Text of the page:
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Questions + Answers

About Learning Disabilities

Frequent questions

  • Question 1: What is LD?
  • Question 2: What is the difference between a person with LD and a slow learner?
  • Question 3: Can learning disabilities get worse as a person ages?
  • Question 4: How common are language-based learning disabilities?
  • Question 5: Does LD mean you have a lower IQ?
  • Question 6: I'm seeking information about how the brain in LD students works differently than the brain in non-LD students. Can you connect me with on-line links?

Expert answers

1) What is LD?

The following articles provide you with some basic information about learning disabilities:

These articles and others are available on LD OnLine, particularly in the LD Topics section.

2) What is the difference between a person with LD and a slow learner?

According to government regulations, students with learning disabilities have “disorders in one or more basic psychological processes involved in understanding or using language, spoken or written, which may manifest itself in an imperfect ability to listen, think, speak, read, write, spell or do mathematical calculations.”

However, it is often difficult, based on observed behaviors, to distinguish between slow learners and learning disabled persons. Basically, a student with LD has deficits in one or two areas while performing at or above the average in other areas. The child's potential or overall intelligence is greater than his/her poor achievement would predict. This is called the ability-achievement discrepancy. It is even possible for someone to have characteristics of both conditions.

Actual diagnosis of a learning disability can only be done by a trained professional – clinical psychologists, educational psychologists, some physicians, etc. There are a number of articles that give parents and teachers a better idea of what goes into making such a diagnosis. A few of the articles list typical signs of a possible learning disability; others list strategies that work well with LD students.

The last reference raises serious questions about whether an ability-achievement discrepancy is a valid definition of reading disability. Well-replicated research has demonstrated that a core deficit for reading disabled individuals – both children and adults – is phonemic awareness (the ability to understand how sounds and sound patterns work in our language system). Although it's a difficult read, this article has some good citations and research within it.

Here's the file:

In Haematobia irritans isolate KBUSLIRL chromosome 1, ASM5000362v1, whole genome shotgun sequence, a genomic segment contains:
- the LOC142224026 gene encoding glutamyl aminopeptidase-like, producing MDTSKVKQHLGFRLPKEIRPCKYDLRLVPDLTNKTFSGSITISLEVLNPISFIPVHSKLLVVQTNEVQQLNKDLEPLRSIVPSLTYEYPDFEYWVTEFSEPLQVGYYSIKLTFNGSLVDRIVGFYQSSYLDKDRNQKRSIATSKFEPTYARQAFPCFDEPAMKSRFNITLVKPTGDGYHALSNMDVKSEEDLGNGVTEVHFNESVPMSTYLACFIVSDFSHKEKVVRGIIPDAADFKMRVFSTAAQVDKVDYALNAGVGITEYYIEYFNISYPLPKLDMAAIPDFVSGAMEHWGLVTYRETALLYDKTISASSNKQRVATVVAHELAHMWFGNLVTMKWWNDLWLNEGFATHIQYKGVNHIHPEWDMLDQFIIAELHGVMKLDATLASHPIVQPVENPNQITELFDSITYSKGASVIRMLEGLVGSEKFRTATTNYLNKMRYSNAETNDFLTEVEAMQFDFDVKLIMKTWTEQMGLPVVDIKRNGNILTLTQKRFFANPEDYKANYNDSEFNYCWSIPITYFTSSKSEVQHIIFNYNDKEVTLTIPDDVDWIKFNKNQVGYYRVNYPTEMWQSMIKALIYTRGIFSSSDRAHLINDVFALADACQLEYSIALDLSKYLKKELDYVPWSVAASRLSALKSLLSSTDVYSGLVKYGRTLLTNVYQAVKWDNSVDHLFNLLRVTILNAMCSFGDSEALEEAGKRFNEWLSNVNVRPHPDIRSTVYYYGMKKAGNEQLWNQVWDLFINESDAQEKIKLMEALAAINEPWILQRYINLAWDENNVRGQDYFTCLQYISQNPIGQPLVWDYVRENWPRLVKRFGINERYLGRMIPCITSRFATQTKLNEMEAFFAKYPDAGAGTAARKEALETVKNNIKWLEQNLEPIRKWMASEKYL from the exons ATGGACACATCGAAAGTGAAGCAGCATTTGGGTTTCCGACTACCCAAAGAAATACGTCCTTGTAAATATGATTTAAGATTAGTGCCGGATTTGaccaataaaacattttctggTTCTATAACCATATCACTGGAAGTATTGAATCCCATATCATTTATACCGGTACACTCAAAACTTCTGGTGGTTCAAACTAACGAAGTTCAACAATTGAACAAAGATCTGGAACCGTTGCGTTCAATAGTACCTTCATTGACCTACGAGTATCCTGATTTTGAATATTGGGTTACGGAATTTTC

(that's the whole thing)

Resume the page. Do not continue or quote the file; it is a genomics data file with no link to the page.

Also check these sections of our site for general information about learning disabilities and teaching strategies that can help:

3) Can learning disabilities get worse as a person ages?

Learning disabilities can present new challenges as your life changes, especially if you are adjusting to a new set of demands like a job change or parenthood. These transitions can cause stress and increase a sense of struggling.

Perhaps some changes need to be made to help you cope with daily challenges. It might also be a good idea to check with a doctor to see if there is some underlying physical reason a disability seems to have worsened. One of the organizations listed below might be able to assist you in finding more information on LD and aging.

You may also want to visit the forums on LD OnLine to discuss this concern with people who may be wondering about the same issue.

4) How common are language-based learning disabilities?

According to the International Dyslexia Asssociation and the Learning Disabilites Association of America, about 15% of the population (close to one in seven) has a learning disability. Of the students with learning disabilities receiving special education services, 70-80% have deficits in reading.

Luckily, there is plenty of information on how to address the needs of these children. More information on strategies to help children with learning disabilities is available on LD OnLine and Reading Rockets.

5) Does LD mean you have a lower IQ?

No. People with learning disabilities are generally of average or above average intelligence, and struggle in one or two areas where they need remedial educational help. Learning disabilities, by definition, mean that a person's skills in a particular area (reading, math, visual/auditory processing, etc.) are lower than would be expected by looking at the person's overall IQ.

6) I'm seeking information about how the brain in LD students works differently than the brain in non-LD students. Can you connect me with on-line links?

Researchers are doing much to reveal the secrets of the brain. The brain is a complex "universe." This "universe" is responsible for our thinking, learning, emotions, sensations, and so much more.

Learning disabilities are often defined as "inefficient processing of information from the sensory input source to the brain and then back out." This means the information processing system of the student with learning disabilities is expected to be different than that of a student in a general education program. Perhaps information becomes distorted in a relay station to the brain, in the storage process, or in the manner in which information from different sensory input systems is combined.

Today there is no clear answer about how the brain of students with LD differs from that of the student who does not have a learning disability. Studies about brain processing, however, are beginning to tell us more about why students with leaning disabilities struggle with learning.

Here are some Web sites that help clarify how the brain's of students with LD may be different from those of students without LD. There are many different types of learning disabilities. To date no one study of the brain can tell us clearly how students with different types of LD process information.

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